Composition and decomposition in US gender-specific self-reported health disparities, 1984-2007.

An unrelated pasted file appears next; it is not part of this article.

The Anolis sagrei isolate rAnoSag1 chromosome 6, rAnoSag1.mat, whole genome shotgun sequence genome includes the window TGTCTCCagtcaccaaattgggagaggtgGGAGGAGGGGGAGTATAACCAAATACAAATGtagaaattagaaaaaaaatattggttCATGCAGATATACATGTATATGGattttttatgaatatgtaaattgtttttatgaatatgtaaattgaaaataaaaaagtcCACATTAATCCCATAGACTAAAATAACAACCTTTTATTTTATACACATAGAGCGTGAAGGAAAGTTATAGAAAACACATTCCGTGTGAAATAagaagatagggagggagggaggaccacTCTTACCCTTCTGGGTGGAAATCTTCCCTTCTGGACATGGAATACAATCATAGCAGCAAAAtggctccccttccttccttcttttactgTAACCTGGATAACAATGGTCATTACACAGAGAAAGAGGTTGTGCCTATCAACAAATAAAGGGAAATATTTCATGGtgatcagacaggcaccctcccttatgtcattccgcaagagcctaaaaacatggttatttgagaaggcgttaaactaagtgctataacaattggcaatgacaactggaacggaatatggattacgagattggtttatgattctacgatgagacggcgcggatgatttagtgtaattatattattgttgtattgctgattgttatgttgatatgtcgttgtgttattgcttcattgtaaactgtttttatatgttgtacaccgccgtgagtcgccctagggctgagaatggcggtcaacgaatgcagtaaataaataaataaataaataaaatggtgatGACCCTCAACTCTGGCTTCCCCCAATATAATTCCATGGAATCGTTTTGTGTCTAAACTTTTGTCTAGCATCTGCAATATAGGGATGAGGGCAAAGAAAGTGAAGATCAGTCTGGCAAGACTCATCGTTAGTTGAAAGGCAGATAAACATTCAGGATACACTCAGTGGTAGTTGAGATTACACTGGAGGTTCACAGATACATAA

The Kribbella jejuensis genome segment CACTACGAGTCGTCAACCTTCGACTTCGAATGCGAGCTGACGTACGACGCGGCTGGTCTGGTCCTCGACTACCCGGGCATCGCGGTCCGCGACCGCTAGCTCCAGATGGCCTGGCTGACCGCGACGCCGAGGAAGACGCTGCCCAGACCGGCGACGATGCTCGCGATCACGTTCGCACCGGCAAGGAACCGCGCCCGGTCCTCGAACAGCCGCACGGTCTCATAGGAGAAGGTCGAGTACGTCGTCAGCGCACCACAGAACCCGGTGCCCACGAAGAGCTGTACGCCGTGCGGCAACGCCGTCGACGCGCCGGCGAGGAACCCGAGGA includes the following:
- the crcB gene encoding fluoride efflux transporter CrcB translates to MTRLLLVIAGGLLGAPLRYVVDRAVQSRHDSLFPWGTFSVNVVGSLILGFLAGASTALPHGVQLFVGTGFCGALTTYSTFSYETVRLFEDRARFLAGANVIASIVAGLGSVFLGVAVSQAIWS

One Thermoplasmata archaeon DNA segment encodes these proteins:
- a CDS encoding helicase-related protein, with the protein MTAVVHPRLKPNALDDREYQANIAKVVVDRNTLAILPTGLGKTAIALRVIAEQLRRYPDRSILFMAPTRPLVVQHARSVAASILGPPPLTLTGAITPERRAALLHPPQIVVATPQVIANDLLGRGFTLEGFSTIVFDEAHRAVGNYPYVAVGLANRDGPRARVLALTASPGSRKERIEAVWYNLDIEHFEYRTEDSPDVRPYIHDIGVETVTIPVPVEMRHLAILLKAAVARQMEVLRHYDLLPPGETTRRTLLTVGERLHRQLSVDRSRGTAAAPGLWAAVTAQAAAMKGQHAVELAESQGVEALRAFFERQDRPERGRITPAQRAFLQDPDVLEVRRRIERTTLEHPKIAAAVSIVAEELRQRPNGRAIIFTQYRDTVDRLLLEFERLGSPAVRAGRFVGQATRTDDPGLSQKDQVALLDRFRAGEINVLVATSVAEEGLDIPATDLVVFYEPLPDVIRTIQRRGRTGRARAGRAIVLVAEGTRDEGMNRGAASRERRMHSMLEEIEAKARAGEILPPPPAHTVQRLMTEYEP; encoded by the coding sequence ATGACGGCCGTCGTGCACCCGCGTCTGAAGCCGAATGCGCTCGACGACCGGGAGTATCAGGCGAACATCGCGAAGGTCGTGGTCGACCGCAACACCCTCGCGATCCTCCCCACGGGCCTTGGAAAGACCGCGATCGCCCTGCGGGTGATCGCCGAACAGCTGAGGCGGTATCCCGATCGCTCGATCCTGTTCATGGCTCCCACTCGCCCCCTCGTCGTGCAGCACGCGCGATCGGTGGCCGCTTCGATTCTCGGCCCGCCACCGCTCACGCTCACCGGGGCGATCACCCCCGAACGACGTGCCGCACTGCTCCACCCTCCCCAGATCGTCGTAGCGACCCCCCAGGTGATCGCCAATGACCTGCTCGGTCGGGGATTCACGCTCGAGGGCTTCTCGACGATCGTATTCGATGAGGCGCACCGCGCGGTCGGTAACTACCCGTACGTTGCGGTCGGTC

Variance function regression models and demographic decomposition methods are applied to identify two dimensions of changes in health disparities (SES-demographic effects vs. compositional effects, between-group disparities vs. within-group disparities) in the US from 1984 to 2007. Using National Health Interview Survey data on self-reported health, we find that disparities in men's health increased, while those of women decreased, for the whole period. Widening men's health disparities are largely driven by increases in the effects of SES-demographic statuses on within-group disparities. These increases are moderated by increasing levels of men's college attainment. But decreasing middle and upper income attainment and a decreasing employment rate further increase men's health disparities. For women, the effects of SES-demographic statuses on health disparities also increased over time. This, however, was outweighed by increases in women's college attainment, middle and upper income attainment, and employment rate. The result is overall declining self-reported health disparities for women.
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